The culture of a school that has embedded Meaningful Student Involvement is distinctly reflective of that reality. The elements of Student/Adult Partnerships become increasingly obvious in every relationship between every student and each adult within a school building, and beyond that into the entire education system they belong to. The key characteristics of Meaningful Student Involvement appear eventually will appear with such frequency in classrooms, hallways and throughout schools that they will be indistinguishable from the school culture. Needless to say, the very perspectives of adults will have transformed wholly, and every student in every school will be seen as a partner.

C-2. Structure

Where culture reflects the intangible, yet observable components of Meaningful Student Involvement, the structure of schools is made of the named activities, policies, strategies, processes, allocation, coordination, and supervision of people throughout an education system. The structure of the education system has traditionally appeared rigid, inflexible and hardened to the realities and needs of modern society. With compartmentalization of jobs throughout these old-fashioned structures, teachers were responsible merely for teaching the subjects they are responsible for; principals were responsible for managing their teachers; and others throughout the education system were similarly divided by purpose and outcomes. This worked in a society that treasured conformity and uniformity over creativity and entrepreneurship. However, coordination and communication between different players in these education systems was limited, and the real needs of students were wholly ignored. Standardized curriculum and assessments were the norm, and a fixation on efficiency increased classroom sizes while allowing a large percentage of students to dropout and/or be funneled through the school-to-prison pipeline. Regardless of their position in schools, students were always seen as the passive recipients of adult-driven planning, research, teaching, evaluation, decision-making and advocacy in schools.

An emerging structure in schools is focused on smaller learning environments. This approach allows more specialization to meet student needs or desires by giving educators more leeway to make decisions for themselves. A large urban school that once had 5,000 students might be split into four small schools, each one focusing on a different learning area, including a liberal arts school, a social good school, a technology and engineering school, and a performing arts school. This approach works to foster Meaningful Student Involvement rapidly and specifically among different populations of students. However, it can be expensive and limited by a district’s size or budget. Additionally, since there are no guarantees, these smaller schools can also use a traditional structure on their scale.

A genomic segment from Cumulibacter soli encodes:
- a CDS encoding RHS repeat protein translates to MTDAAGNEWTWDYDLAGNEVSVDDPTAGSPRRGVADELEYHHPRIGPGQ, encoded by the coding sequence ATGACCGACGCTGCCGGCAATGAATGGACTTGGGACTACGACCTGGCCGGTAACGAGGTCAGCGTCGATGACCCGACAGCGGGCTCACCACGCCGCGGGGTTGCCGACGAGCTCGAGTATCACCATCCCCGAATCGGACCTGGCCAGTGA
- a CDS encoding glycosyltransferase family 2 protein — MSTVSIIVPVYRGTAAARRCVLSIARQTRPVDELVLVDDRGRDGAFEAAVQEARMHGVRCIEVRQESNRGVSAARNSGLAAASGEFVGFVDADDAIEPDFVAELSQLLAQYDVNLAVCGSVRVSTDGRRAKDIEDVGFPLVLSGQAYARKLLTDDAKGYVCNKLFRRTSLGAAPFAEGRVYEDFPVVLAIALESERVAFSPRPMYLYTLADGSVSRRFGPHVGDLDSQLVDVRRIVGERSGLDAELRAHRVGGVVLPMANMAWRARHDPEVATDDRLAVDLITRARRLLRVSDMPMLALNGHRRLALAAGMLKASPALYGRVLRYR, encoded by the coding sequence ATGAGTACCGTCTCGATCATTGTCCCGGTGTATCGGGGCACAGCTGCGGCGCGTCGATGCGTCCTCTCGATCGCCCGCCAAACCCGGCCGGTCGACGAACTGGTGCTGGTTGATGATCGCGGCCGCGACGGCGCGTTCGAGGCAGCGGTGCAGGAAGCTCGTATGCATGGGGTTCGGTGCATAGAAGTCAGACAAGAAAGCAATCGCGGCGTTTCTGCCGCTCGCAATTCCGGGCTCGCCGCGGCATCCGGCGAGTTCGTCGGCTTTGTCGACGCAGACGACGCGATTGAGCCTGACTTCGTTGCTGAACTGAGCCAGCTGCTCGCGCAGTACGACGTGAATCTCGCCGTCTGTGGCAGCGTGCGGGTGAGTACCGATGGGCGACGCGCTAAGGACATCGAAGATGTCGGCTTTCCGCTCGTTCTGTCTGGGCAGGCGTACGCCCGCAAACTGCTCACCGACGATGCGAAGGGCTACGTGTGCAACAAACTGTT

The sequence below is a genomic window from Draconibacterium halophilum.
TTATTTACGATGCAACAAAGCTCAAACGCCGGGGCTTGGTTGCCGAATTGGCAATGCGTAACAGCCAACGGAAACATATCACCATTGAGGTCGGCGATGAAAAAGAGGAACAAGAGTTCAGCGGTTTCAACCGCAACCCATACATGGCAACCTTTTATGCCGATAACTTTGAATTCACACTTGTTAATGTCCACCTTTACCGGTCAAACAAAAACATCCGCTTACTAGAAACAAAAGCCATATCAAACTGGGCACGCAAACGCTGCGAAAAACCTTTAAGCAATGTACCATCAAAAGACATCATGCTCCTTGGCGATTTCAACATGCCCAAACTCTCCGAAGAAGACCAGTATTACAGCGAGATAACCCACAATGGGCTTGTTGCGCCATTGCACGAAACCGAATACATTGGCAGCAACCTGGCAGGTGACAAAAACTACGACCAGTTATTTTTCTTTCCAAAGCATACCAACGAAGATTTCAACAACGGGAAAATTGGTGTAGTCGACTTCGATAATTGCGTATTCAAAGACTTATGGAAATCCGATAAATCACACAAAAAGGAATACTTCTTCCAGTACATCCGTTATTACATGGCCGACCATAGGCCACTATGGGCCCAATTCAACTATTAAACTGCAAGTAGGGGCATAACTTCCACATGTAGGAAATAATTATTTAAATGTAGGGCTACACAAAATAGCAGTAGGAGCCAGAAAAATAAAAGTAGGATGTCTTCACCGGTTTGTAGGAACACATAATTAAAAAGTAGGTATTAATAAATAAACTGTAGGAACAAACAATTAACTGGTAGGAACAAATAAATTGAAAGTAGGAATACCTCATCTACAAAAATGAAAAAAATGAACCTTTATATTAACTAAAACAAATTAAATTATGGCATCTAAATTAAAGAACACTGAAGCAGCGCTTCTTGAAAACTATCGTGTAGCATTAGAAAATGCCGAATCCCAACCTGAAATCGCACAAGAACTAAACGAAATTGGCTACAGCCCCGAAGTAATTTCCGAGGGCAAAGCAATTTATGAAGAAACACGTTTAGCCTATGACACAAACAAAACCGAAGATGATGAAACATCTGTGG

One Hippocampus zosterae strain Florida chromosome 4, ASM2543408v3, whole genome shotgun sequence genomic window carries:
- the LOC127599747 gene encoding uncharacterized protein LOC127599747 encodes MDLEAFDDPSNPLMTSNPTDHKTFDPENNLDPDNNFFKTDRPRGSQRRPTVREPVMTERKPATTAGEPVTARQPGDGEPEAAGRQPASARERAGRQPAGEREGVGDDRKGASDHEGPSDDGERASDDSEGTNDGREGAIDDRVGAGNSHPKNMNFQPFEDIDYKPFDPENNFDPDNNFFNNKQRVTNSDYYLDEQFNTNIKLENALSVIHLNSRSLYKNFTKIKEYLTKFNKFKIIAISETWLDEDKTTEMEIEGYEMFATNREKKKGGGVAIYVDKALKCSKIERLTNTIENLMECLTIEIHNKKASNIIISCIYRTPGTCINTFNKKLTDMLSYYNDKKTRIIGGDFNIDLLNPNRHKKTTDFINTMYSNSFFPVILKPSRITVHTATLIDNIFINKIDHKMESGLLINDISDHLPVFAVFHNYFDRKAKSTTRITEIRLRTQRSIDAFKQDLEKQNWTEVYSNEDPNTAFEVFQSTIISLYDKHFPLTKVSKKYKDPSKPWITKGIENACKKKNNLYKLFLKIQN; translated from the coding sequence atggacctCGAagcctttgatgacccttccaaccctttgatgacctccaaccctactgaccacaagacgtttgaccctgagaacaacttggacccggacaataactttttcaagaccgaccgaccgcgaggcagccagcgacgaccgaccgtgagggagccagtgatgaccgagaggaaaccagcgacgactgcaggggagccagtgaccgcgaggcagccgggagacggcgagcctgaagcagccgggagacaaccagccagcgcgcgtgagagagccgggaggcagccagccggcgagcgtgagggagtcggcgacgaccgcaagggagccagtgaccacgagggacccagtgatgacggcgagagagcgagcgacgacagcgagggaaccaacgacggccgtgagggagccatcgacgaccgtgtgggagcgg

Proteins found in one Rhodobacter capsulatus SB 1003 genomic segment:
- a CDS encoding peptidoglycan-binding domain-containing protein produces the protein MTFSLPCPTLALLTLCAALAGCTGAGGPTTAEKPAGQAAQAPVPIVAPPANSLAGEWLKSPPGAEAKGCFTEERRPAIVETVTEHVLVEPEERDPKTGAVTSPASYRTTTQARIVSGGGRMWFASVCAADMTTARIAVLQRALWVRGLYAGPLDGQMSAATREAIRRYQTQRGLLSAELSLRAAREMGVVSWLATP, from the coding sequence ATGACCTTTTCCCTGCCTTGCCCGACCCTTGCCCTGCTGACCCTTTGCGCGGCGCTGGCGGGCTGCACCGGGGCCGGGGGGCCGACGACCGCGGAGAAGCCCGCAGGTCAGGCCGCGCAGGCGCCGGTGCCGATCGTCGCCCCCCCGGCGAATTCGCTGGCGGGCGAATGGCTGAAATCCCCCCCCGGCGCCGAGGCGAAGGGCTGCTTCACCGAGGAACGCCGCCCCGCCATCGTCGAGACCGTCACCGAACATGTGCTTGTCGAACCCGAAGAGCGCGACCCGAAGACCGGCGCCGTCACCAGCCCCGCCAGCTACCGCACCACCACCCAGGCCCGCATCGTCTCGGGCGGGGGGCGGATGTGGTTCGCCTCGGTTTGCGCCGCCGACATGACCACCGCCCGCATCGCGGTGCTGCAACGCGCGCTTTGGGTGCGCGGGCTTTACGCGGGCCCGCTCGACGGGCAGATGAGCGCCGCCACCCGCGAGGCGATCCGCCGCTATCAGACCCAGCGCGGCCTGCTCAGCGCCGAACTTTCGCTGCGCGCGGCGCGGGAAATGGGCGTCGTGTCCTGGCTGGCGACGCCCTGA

A third type of school structure overlays both of the previous types of structures—traditional and small schools—within a single school building. This can allow educators to act as experts in their own fields of teaching and leadership, while allowing students to experience Meaningful Student Involvement in teaching, learning and leadership. Without deliberate facilitation and high-level coordination by school leaders, struggles can emerge among students who are experiencing meaningful involvement, and there can be distinct senses of challenge and competition between the meaningfully involved and those who do not experience that meaningfulness. These challenges can be met though, as according Student/Adult Partnerships can nurture wide-ranging student engagement, while the structure of the school maintains its alignment with the school improvement planning process. 

C-3. Attitude

Attitude is made of the opinions, actions, knowledge and beliefs of individuals. The attitudes within an education-oriented environment are made of every individual within those environments. Attitudes determine the outlook a person has on the world around them, and as such they influence the course and outcomes of all teaching, learning and leadership throughout the education system. Attitudes belong to all layers of a person’s identity, whether it is their role in schools as a student, teacher, paraprofessional, janitor, school board member, or bus driver; as a member of a racial or ethnic group; whether a person is an English Language Learner, is fluent in multiple languages, or is a non-English speaker; and whether a person identifies as poor, working class, low-income, middle income or high income. Self-perceptions of academic achievement drive students’ attitudes, while adults in schools perceptions of professional efficacy drive their attitudes as well.